Hurricane Irene Scams: Be Cautious as Cybercriminals Look to Capitalize
As hurricane Irene makes landfall, we once again find ourselves on the brink of a natural disaster triggering millions of people to search the Web and social media channels for news and additional information, both out of necessity, and curiosity. Such events are prime opportunities for scammers and other cybercriminals to line their pockets.
As we’ve seen with other tragic events such as the earthquake and resulting Tsunami in Japan, as sad as it is, these things are a dream for scammers and fraudsters around the world. Tragic events are always something scammers use to their advantage, helping them prey on, and exploit innocent victims.
So, aside from typical precautions to take in the physical world as a hurricane approaches, here are a few things to keep in mind while online both ahead of, and following hurricane Irene.
Popular newsworthy events typically trigger malicious links to spread rapidly across Facebook, similar to what happened following the news of the earthquake in Japan and the killing of Osama Bin Laden. Users should be cautious of links promising remarkably interesting photos, videos and other information about hurricane Irene. It’s common in this situation that when users click on a link, they are brought to a malicious site where they are prompted to accept or download of a file, such as a codec to watch a video, when malware would be installed on the users computer. Such situations could even result in infection via drive by download where users blindly are infected.
Be cautious, and don't assume links and videos posted by friends on social networking sites are safe.
Charity scams have always been a favorite of fraudsters. After Hurricane Katrina, the FBI felt it necessary to issue a warning when over 4,500 web sites appeared, all attempting to collect donations to help hurricane victims. Expect similar scams to start showing up, asking for money to support victims of hurricane Irene. Do your research before making any donation and be cautious of fake sites impersonating other well-known charities such as the American Red Cross.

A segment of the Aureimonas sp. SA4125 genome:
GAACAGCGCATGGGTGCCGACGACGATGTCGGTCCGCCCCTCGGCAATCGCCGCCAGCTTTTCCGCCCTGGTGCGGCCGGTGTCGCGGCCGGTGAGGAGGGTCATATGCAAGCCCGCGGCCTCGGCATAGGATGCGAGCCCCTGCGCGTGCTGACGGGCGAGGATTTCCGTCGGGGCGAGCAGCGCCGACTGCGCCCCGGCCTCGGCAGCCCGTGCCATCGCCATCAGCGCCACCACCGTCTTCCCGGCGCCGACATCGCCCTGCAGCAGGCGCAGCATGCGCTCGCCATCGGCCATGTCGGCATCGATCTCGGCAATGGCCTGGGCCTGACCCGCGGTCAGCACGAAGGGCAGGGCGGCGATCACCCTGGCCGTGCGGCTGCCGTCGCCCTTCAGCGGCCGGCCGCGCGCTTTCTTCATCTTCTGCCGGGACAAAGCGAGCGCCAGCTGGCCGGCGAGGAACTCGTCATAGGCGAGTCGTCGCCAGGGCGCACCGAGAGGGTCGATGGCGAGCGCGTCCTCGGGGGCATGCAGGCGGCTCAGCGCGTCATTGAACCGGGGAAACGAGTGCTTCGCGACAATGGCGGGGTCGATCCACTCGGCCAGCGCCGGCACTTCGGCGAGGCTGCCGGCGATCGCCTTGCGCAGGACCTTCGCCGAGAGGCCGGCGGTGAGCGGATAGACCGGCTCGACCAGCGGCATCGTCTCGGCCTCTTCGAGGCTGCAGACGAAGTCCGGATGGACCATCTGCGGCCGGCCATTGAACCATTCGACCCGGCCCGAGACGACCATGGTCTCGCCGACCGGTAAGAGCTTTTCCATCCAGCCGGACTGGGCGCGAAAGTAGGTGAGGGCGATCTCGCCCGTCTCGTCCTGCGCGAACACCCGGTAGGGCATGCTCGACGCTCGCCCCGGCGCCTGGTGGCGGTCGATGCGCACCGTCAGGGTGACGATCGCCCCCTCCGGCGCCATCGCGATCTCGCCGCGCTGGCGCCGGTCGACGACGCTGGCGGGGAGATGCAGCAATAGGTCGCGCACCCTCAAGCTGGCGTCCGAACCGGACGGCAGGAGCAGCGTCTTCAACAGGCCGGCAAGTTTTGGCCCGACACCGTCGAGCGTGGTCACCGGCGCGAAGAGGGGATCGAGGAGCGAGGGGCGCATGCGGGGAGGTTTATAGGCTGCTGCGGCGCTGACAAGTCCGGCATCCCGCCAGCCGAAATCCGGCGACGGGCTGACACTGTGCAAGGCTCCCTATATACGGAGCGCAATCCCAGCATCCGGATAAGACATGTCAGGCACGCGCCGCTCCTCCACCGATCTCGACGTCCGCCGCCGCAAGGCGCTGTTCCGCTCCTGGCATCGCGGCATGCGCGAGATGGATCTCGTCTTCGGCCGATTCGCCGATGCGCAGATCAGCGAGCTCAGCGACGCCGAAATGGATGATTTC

As I write this, you can be sure that scammers are hard at work, registering new domains and cranking out templates for their fake donation sites. This will be followed with massive volumes of email spam, Tweets through Twitter, and Facebook posts, as scammers gear up to solicit donations from around the world.
Other scams could include “people search” scams offering to find loved ones for a fee.
Search Engine Result Poisoning
While you may be inclined to search the Web for photos or videos of the storm, be cautious and try to navigate directly to reputable online news sources rather than blindly searching the Web. Similar to Facebook scams, cybercriminals typically use very attractive headlines to encourage users to click links and direct them to malware infected Web pages. Cybercriminals have already been at work to "poison" common search results hoping to gain access to people's computers and infect them with malware.
Social Media Networks such as Facebook and Twitter to continue to post a threat to businesses across the board. In 2010, one third of small-to-medium-sized businesses (SMBs) experienced a malware or virus infection via social networks, according to Panda Security’s first annual Social Media Risk Index.
Be smart and use common sense, cybercriminals will do everything they can to take advantage of these events, do your best not to fall into their traps.